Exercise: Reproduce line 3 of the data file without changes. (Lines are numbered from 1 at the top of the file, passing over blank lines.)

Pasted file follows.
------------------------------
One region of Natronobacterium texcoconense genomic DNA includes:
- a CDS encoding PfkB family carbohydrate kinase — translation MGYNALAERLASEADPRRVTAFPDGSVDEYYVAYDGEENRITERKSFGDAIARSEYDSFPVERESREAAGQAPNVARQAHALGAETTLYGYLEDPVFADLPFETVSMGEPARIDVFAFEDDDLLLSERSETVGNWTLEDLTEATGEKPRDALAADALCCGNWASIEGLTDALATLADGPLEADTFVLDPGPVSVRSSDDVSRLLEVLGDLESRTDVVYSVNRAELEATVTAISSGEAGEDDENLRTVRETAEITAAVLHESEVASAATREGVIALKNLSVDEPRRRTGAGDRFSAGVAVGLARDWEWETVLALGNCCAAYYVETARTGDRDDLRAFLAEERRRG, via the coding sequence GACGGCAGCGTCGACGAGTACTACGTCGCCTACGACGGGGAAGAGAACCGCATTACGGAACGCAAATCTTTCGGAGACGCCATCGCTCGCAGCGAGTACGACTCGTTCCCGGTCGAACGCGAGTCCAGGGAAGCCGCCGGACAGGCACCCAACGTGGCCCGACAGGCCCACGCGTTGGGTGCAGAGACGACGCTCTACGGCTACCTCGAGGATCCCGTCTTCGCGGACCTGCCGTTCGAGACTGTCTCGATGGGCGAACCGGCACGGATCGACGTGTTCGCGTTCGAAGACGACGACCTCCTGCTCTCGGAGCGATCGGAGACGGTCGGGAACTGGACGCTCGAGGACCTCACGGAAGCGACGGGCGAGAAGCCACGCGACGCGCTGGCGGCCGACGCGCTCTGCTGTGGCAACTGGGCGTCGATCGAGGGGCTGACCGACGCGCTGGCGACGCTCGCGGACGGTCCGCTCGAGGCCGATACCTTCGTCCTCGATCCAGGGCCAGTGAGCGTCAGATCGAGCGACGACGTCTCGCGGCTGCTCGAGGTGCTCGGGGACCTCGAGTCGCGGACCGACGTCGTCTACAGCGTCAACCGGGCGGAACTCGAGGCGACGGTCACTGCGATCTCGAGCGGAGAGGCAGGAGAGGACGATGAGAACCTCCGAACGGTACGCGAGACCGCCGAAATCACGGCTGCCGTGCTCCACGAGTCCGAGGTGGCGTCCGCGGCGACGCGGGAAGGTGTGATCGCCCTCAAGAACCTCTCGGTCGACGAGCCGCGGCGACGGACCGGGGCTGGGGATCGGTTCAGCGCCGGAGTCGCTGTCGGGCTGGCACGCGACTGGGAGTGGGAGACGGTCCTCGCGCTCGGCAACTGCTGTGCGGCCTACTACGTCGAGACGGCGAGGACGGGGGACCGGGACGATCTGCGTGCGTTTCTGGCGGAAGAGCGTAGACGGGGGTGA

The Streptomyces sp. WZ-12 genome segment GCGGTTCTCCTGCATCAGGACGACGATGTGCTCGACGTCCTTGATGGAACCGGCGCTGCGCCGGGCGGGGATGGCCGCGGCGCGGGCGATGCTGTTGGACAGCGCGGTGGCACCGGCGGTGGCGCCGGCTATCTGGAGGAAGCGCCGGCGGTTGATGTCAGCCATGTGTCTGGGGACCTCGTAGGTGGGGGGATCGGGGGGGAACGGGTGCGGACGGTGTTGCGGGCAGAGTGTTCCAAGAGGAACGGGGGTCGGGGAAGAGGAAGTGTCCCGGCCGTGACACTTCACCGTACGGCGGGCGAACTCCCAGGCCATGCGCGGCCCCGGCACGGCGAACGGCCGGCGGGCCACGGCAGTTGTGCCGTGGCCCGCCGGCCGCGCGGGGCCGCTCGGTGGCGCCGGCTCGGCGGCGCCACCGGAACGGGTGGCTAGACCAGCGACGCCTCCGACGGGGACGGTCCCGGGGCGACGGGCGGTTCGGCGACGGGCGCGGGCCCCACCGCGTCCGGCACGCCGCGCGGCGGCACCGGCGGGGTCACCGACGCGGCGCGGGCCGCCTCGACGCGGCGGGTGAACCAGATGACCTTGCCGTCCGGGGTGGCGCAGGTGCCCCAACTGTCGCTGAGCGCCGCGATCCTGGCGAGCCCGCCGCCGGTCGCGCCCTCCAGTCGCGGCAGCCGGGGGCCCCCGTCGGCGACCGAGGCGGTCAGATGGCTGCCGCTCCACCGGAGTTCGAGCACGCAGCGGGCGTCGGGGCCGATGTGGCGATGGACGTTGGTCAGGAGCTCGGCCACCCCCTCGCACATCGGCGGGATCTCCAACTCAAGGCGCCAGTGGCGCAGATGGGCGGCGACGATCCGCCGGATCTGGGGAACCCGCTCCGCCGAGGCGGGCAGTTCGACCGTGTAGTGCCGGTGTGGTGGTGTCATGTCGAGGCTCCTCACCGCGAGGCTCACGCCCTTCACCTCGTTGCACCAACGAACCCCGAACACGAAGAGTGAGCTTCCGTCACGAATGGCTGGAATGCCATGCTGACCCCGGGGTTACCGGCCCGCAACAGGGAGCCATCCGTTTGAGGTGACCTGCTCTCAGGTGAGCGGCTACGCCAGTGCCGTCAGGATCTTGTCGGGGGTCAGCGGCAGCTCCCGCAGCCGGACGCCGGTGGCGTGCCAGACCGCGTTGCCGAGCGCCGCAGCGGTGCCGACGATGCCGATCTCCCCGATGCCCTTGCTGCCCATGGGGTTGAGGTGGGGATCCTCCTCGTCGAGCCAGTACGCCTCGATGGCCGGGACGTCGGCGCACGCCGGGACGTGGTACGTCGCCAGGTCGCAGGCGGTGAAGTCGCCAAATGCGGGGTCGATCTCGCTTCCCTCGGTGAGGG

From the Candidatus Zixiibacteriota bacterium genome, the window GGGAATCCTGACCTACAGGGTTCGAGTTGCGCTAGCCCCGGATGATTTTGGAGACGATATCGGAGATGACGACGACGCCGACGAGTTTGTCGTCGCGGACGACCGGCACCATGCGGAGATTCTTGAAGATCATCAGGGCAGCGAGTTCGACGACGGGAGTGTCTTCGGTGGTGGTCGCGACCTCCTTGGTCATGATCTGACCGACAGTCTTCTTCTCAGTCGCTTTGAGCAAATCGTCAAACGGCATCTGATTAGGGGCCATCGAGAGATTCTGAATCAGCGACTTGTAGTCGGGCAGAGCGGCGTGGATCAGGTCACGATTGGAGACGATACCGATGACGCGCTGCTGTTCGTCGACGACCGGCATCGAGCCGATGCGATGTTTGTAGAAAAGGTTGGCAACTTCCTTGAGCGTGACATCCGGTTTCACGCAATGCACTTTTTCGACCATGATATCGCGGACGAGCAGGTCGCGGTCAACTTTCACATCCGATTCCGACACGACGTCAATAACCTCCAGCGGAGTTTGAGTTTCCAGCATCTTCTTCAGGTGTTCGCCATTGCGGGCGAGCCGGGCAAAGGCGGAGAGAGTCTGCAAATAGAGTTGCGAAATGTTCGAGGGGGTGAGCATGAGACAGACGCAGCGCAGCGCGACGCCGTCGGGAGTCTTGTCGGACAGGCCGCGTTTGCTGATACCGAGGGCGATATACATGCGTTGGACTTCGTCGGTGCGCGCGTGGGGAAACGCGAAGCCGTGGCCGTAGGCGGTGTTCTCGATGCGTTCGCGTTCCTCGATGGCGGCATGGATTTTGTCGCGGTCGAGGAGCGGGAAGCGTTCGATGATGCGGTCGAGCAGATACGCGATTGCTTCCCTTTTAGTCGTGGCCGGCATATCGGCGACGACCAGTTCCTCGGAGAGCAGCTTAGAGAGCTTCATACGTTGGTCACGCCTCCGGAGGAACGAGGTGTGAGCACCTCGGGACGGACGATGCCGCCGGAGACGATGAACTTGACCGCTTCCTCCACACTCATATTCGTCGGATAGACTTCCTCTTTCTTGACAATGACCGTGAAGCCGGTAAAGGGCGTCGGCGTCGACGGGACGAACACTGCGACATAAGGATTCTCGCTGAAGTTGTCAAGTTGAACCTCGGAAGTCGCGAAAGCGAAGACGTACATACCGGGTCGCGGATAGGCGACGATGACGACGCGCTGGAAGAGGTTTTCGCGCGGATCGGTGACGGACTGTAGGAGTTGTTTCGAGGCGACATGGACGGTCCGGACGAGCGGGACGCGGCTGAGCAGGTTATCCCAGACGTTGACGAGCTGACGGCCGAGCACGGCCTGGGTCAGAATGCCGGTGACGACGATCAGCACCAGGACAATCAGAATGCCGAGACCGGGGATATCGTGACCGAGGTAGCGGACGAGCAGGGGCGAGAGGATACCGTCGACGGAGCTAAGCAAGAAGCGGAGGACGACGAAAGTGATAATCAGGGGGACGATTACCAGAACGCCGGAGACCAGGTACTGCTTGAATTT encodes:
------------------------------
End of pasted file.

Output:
The Streptomyces sp. WZ-12 genome segment GCGGTTCTCCTGCATCAGGACGACGATGTGCTCGACGTCCTTGATGGAACCGGCGCTGCGCCGGGCGGGGATGGCCGCGGCGCGGGCGATGCTGTTGGACAGCGCGGTGGCACCGGCGGTGGCGCCGGCTATCTGGAGGAAGCGCCGGCGGTTGATGTCAGCCATGTGTCTGGGGACCTCGTAGGTGGGGGGATCGGGGGGGAACGGGTGCGGACGGTGTTGCGGGCAGAGTGTTCCAAGAGGAACGGGGGTCGGGGAAGAGGAAGTGTCCCGGCCGTGACACTTCACCGTACGGCGGGCGAACTCCCAGGCCATGCGCGGCCCCGGCACGGCGAACGGCCGGCGGGCCACGGCAGTTGTGCCGTGGCCCGCCGGCCGCGCGGGGCCGCTCGGTGGCGCCGGCTCGGCGGCGCCACCGGAACGGGTGGCTAGACCAGCGACGCCTCCGACGGGGACGGTCCCGGGGCGACGGGCGGTTCGGCGACGGGCGCGGGCCCCACCGCGTCCGGCACGCCGCGCGGCGGCACCGGCGGGGTCACCGACGCGGCGCGGGCCGCCTCGACGCGGCGGGTGAACCAGATGACCTTGCCGTCCGGGGTGGCGCAGGTGCCCCAACTGTCGCTGAGCGCCGCGATCCTGGCGAGCCCGCCGCCGGTCGCGCCCTCCAGTCGCGGCAGCCGGGGGCCCCCGTCGGCGACCGAGGCGGTCAGATGGCTGCCGCTCCACCGGAGTTCGAGCACGCAGCGGGCGTCGGGGCCGATGTGGCGATGGACGTTGGTCAGGAGCTCGGCCACCCCCTCGCACATCGGCGGGATCTCCAACTCAAGGCGCCAGTGGCGCAGATGGGCGGCGACGATCCGCCGGATCTGGGGAACCCGCTCCGCCGAGGCGGGCAGTTCGACCGTGTAGTGCCGGTGTGGTGGTGTCATGTCGAGGCTCCTCACCGCGAGGCTCACGCCCTTCACCTCGTTGCACCAACGAACCCCGAACACGAAGAGTGAGCTTCCGTCACGAATGGCTGGAATGCCATGCTGACCCCGGGGTTACCGGCCCGCAACAGGGAGCCATCCGTTTGAGGTGACCTGCTCTCAGGTGAGCGGCTACGCCAGTGCCGTCAGGATCTTGTCGGGGGTCAGCGGCAGCTCCCGCAGCCGGACGCCGGTGGCGTGCCAGACCGCGTTGCCGAGCGCCGCAGCGGTGCCGACGATGCCGATCTCCCCGATGCCCTTGCTGCCCATGGGGTTGAGGTGGGGATCCTCCTCGTCGAGCCAGTACGCCTCGATGGCCGGGACGTCGGCGCACGCCGGGACGTGGTACGTCGCCAGGTCGCAGGCGGTGAAGTCGCCAAATGCGGGGTCGATCTCGCTTCCCTCGGTGAGGG